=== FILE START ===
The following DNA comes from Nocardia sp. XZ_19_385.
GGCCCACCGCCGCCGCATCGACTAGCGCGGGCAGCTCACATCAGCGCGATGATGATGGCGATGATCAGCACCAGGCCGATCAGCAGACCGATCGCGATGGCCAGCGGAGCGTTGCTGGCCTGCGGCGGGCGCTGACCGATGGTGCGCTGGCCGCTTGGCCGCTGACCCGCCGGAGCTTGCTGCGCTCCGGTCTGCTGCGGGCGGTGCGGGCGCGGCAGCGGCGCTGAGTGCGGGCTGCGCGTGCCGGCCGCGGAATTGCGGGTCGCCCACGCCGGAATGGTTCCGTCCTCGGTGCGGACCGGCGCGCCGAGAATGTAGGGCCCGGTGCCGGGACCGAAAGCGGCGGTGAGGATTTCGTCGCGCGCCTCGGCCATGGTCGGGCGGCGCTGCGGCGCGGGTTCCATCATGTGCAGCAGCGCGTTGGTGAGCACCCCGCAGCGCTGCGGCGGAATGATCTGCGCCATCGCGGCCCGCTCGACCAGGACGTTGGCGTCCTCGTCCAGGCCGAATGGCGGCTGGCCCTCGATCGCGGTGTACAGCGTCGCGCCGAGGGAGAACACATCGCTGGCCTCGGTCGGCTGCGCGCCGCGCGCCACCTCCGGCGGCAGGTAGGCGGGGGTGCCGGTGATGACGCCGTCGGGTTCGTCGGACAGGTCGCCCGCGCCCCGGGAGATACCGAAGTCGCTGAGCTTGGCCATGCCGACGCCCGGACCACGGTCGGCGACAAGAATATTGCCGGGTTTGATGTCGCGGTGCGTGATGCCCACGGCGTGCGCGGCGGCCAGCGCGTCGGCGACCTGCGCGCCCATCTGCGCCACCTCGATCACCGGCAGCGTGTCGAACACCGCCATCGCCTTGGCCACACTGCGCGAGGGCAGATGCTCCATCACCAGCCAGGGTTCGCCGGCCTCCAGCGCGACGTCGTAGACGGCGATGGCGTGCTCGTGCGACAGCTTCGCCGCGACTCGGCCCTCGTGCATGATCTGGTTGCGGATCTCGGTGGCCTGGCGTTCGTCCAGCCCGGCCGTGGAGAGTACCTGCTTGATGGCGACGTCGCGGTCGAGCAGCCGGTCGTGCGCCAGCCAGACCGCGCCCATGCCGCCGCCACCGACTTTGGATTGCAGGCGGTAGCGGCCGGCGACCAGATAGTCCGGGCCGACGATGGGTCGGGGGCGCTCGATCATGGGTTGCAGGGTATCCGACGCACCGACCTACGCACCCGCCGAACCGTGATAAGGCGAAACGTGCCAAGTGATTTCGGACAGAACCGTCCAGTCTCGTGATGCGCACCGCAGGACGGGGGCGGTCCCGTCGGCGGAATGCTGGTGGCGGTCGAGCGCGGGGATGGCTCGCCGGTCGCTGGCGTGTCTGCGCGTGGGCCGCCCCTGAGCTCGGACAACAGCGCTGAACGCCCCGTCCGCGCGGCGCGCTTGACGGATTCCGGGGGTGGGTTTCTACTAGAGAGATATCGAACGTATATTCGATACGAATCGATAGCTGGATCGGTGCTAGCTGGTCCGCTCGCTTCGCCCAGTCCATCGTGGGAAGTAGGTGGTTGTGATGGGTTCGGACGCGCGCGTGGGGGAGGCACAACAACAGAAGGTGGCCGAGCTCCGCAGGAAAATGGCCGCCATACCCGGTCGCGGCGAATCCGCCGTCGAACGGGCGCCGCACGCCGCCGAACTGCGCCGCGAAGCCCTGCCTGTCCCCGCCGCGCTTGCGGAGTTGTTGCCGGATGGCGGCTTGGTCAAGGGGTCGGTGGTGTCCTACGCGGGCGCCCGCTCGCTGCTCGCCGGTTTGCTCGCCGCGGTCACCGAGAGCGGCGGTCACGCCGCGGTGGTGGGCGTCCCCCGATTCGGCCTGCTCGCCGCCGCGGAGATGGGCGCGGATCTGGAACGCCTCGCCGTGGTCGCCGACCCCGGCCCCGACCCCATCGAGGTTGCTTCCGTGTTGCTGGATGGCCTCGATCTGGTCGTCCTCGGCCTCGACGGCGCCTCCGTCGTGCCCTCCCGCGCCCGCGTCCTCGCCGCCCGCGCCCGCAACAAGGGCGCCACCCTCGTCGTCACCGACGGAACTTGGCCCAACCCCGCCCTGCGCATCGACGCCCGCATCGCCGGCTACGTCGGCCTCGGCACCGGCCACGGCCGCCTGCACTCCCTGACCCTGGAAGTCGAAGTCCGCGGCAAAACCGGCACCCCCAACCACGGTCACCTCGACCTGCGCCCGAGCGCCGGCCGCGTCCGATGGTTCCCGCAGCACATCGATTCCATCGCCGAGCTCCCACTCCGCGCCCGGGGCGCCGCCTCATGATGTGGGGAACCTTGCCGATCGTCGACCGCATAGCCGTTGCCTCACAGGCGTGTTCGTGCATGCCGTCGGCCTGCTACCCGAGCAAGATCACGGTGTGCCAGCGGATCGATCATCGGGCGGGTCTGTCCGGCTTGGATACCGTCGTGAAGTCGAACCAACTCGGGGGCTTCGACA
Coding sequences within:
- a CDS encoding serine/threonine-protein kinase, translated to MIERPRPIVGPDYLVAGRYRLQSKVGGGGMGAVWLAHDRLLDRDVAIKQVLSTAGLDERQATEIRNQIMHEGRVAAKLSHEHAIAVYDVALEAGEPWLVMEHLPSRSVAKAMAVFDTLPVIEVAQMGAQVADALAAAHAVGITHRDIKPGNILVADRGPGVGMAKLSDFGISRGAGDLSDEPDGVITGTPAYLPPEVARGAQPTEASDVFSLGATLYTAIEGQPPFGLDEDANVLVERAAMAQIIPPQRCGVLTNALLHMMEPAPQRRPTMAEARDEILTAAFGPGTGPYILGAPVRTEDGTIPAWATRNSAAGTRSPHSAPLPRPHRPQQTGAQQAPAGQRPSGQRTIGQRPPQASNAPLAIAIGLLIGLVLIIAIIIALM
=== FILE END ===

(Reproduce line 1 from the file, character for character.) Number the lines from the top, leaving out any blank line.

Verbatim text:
The following DNA comes from Nocardia sp. XZ_19_385.